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Tumour-induced osteomalacia

Abstract

Tumour-induced osteomalacia (TIO), also known as oncogenic osteomalacia, is a rare paraneoplastic disorder caused by tumours that secrete fibroblast growth factor 23 (FGF23). Owing to the role of FGF23 in renal phosphate handling and vitamin D synthesis, TIO is characterized by decreased renal tubular reabsorption of phosphate, by hypophosphataemia and by low levels of active vitamin D. Chronic hypophosphataemia ultimately results in osteomalacia (that is, inadequate bone mineralization). The diagnosis of TIO is usually suspected when serum phosphate levels are chronically low in the setting of bone pain, fragility fractures and muscle weakness. Locating the offending tumour can be very difficult, as the tumour is often very small and can be anywhere in the body. Surgical removal of the tumour is the only definitive treatment. When the tumour cannot be located or when complete resection is not possible, medical treatment with phosphate salts or active vitamin D is necessary. One of the most promising emerging treatments for unresectable tumours that cause TIO is the anti-FGF23 monoclonal antibody KRN23. The recent identification of a fusion of fibronectin and fibroblast growth factor receptor 1 (FGFR1) as a molecular driver in some tumours not only sheds light on the pathophysiology of TIO but also opens the door to a better understanding of the transcription, translocation, post-translational modification and secretion of FGF23, as well as suggesting approaches to targeted therapy. Further study will reveal if the FGFR1 pathway is also involved in tumours that do not harbour the translocation.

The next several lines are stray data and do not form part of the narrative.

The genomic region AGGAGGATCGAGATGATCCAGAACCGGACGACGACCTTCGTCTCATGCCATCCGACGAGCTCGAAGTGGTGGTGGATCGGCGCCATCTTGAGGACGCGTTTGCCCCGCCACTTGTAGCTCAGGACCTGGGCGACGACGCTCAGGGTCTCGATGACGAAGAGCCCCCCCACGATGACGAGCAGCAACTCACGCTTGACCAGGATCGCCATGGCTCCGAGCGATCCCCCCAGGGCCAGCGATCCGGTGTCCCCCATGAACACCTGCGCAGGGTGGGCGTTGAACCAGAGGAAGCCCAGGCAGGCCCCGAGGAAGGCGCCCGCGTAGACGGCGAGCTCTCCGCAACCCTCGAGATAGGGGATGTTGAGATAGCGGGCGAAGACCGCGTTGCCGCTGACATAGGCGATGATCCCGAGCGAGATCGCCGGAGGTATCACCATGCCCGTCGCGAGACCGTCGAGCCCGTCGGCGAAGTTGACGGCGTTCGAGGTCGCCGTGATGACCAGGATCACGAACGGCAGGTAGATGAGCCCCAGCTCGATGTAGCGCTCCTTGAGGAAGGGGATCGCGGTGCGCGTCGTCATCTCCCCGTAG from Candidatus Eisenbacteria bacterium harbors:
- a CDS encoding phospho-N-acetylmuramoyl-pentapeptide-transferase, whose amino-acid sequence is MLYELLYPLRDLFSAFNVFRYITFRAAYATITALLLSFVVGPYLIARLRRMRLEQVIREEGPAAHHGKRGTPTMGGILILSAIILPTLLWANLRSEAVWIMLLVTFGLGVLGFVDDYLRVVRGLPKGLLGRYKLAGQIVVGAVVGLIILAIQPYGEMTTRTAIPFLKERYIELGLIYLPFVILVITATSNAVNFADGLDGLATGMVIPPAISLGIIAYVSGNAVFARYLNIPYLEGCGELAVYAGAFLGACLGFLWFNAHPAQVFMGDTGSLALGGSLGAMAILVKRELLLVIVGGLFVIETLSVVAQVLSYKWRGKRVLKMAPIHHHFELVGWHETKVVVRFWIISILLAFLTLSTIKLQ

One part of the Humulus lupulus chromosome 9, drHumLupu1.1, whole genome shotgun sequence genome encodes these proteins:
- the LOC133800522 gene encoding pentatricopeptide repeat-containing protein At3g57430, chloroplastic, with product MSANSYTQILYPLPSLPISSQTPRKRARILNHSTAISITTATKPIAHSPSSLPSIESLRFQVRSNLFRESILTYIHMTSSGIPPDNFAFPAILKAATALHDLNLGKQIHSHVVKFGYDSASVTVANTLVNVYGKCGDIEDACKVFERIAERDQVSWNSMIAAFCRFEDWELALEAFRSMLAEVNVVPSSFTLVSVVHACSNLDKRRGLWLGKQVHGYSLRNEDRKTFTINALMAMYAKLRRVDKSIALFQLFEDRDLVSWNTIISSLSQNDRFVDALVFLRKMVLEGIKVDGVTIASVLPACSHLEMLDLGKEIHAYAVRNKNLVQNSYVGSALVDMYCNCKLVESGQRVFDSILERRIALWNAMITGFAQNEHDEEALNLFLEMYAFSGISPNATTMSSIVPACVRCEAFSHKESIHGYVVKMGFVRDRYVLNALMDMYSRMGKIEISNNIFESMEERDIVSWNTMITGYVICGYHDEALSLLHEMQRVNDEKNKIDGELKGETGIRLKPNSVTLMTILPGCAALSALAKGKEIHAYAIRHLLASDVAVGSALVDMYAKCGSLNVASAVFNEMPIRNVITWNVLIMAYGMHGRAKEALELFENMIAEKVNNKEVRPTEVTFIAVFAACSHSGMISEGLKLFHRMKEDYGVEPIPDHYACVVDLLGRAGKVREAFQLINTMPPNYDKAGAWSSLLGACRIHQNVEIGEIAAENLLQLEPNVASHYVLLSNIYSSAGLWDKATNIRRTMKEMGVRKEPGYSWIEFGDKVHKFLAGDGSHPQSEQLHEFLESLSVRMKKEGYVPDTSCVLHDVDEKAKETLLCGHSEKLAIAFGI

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Figure 1: Phosphate homeostasis.
Figure 2: The histological features of phosphaturic mesenchymal tumours.
Figure 3: Fibronectin–fibroblast growth factor receptor 1 signalling and translocations.
Figure 4: Phosphate transport in bone.
Figure 5: A diagnostic algorithm.
Figure 6: Histology and imaging of tumour-induced osteomalacia.
Figure 7: An algorithm to locate and treat the tumour associated with tumour-induced osteomalacia.

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Acknowledgements

The authors thank J. Berglund (NIH, Bethesda, Maryland, USA) for the image used in Figure 3b.

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Introduction (S.M.); Epidemiology (S.M.); Mechanisms/pathophysiology (M.P. and S.F.); Diagnosis, screening and prevention (S.M., J.P., S.H.T. and M.T.C.); Management (S.M. and C.C.); Quality of life (S.F.); Outlook (all); Overview of Primer (S.M.).

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Correspondence to Salvatore Minisola.

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S.M. has served as speaker for Abiogen, Amgen, Diasorin, Eli Lilly, Italfarmaco, Fujii, Merck Sharp & Dohme and Takeda. He has also served on the advisory boards of Amgen and Eli Lilly. All other authors declare no competing interests.

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Minisola, S., Peacock, M., Fukumoto, S. et al. Tumour-induced osteomalacia. Nat Rev Dis Primers 3, 17044 (2017). https://doi.org/10.1038/nrdp.2017.44

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